Rational people love to make sure that we have good, secure and predictable lives. We want to have good pensions, to eliminate surprises, and especially downside risks.
The problem with our instinct to seek and secure security is that it is all, ultimately, an illusion. Death comes to us all: we cannot avoid it. More than this, the purpose of life is not merely to live, but to make our lives meaningful, to improve ourselves, our loved ones, and the world around us. So we must grow, or we have wasted the only opportunity we have to really live.
Our language is full of similar truisms: “Needs, must”; “Necessity is the mother of invention”; “No pain, no gain.”
These are all fine in a vacuum, but they miss a key element: it is through relationships that we grow. The best teachers are not institutions, but people. The best marriages involve two different people who never stop investing in each other. And the best religions are those that require us to think about G-d wants from us, how we can grow and change to be better partners with the Creator in this all-important journey.
Relationships, however, are hard. They require soul searching, being subjected to criticisms that cut deep, being willing to consider and even embrace profoundly challenging changes. Relationships are so intimidating that many people give up on even trying to have deep relationships with other people, choosing their cats or dogs or even their cars or interior décor instead.
And here’s the rub: people who are secure and safe do not grow. The illusion of self-sufficiency (and security) is a major impediment to personal growth. We only reach out to others when we are not self-sufficient, when we are scared enough by the alternative that we have no choice but to hold hands and walk off that cliff. Without insecurity, we do not take the risks needed to initiate, sustain and grow relationships.
Our desire for permanence in a constantly-shifting world is understandable, but it is anathema for personal development. Ultimately, the world is not improved through huge buildings, or great institutions or enormous bureaucracies. Those things can all be useful implements for sustaining a way of life, but they are often impediments for personal or public growth. Static civilizations are dying civilizations, though that decline and death can happen so slowly that we miss it unless we look for large historical arcs – the decline of Greek intellectual civilization, or the extended quagmire of the Roman Empire. In the more modern world, we can see how government bureaucracies today, from public schools to the EPA, go from dynamic and proactive collections of earnest well-meaning people to hide-bound institutions that only exist for the purpose of perpetuating themselves.
In the Torah, the Jewish people complain that Moses, “that man,” went up on the mountain, and they cannot handle the insecurity of not knowing what happened, or how to secure their future. They crave a permanent physical manifestation, something beautiful and great, something that, unlike leaders, is not capable of wandering off and disappearing from their lives. They want a leader who cannot die.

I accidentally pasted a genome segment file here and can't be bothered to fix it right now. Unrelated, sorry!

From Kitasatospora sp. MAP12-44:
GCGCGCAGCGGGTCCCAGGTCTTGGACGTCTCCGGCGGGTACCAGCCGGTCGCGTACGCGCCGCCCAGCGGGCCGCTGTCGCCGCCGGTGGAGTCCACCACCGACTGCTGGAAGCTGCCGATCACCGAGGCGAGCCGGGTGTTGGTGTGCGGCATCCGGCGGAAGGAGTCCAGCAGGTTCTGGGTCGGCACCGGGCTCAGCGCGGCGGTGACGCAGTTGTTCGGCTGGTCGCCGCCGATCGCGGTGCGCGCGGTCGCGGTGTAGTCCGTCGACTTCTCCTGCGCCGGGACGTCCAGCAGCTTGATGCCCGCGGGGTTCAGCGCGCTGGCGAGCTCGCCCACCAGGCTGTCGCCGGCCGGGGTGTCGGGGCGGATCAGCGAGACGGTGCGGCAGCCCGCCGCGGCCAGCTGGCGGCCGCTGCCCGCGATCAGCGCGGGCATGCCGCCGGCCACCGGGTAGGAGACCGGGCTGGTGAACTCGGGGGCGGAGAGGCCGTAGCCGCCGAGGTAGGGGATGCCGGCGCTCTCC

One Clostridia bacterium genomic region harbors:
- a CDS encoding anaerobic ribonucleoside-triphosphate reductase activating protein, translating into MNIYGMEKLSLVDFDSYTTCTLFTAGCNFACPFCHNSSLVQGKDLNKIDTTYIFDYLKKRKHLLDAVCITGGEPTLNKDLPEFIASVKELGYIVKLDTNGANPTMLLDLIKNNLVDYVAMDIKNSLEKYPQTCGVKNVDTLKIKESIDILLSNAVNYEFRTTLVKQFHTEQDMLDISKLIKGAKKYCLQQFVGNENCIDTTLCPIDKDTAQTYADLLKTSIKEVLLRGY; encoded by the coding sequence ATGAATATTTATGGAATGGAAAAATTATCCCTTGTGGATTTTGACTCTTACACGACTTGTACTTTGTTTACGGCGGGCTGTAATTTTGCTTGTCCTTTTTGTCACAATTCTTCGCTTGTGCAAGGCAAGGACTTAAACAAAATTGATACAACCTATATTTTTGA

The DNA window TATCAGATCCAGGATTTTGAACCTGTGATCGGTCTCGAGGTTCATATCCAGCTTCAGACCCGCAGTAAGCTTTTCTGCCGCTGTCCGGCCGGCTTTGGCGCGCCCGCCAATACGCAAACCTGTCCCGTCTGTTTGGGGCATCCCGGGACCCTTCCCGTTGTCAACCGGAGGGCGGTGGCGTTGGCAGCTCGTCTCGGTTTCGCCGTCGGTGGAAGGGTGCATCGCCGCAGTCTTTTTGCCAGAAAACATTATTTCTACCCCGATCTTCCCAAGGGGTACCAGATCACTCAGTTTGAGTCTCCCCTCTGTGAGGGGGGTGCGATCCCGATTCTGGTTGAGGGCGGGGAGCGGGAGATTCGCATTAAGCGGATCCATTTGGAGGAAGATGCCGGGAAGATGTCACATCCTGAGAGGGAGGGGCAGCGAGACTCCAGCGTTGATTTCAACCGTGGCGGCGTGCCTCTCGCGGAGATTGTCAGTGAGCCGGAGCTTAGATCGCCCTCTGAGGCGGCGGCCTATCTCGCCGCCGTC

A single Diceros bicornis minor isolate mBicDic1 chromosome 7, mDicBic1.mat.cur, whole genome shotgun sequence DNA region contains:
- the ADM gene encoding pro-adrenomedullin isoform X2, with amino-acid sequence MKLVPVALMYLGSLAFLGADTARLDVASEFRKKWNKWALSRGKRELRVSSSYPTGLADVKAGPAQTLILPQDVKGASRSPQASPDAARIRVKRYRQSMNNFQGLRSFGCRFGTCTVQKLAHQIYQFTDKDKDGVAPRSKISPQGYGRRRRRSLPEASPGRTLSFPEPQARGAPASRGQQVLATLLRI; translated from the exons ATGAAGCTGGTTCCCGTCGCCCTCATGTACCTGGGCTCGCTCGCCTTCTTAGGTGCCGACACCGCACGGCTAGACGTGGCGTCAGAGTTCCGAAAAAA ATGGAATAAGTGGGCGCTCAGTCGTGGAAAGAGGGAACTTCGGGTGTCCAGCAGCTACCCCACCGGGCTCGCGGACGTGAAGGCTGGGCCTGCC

And so they make the golden calf and worship it. And they are so very happy with the creation that they celebrate the calf. It is comforting that they now have a manifestation of a G-d. Golden calves, like nature, are much easier to understand than a G-d who has no physical manifestation. In the Calf, the people have found their permanence.
What they did not know is that Moses, at the same time, was receiving precisely what the people said they wanted – the permanent tablets with the Ten Commandments inscribed by G-d Himself. It was the ultimate symbol of an unchanging compact, a divine and eternal gift that would change the relationship between G-d and man for all time.
What happens? When Moses sees the Jewish desire for security, for predictable permanence, he destroys the tablets. He eliminates the very idea of a static relationship, of a symbol that can pass from generation to generation venerated by each in turn. Moses makes it clear that the only way for Jews to exist in this world is if we stop trying to create a false sense of security, but instead embrace lives of insecurity, of uncertainty. Lives in which we are incentivized to grow and improve and make something of ourselves.
The Torah is full of similar commandments and reminders: we are forbidden from the “safe” way to make money, by charging interest. Loving others, and especially strangers, are commandments to force us to stay outside of our comfort zone. The commandment to live in Israel is itself to force us to “look up” for our sustenance, as Israel lacks the dependable “clockwork” agriculture of Egypt. So personal and national growth are baked into the cake and irrevocably tied to perpetuating insecurity.
Jewish history is full of Jews forgetting this basic lesson and reverting to form. To take but the most prominent example: The tabernacle became the temple, and then Jews started building it bigger and bigger – even though the core components and features were the same ones that could be carried by hand and traveled through the wilderness. Did the Temple really need to be grand, or was it just a concession to misplaced human priorities? I suggest that making the Temple enormous and impressive was actually similar to the sin of the Golden Calf, and for the same reasons.
On the other hand, the Torah itself, as well as the corpus of Jewish Law, the Talmud and the commentaries over the millennia, are testaments to insecurity. Judaism is not a “paint by numbers” religion; it requires investment and involvement by each generation, parsing and arguing at every step of the way.
If we are insecure enough so that we are forced to invest deeply in relationships with other people and with G-d, then we are able to grow and make something of our lives.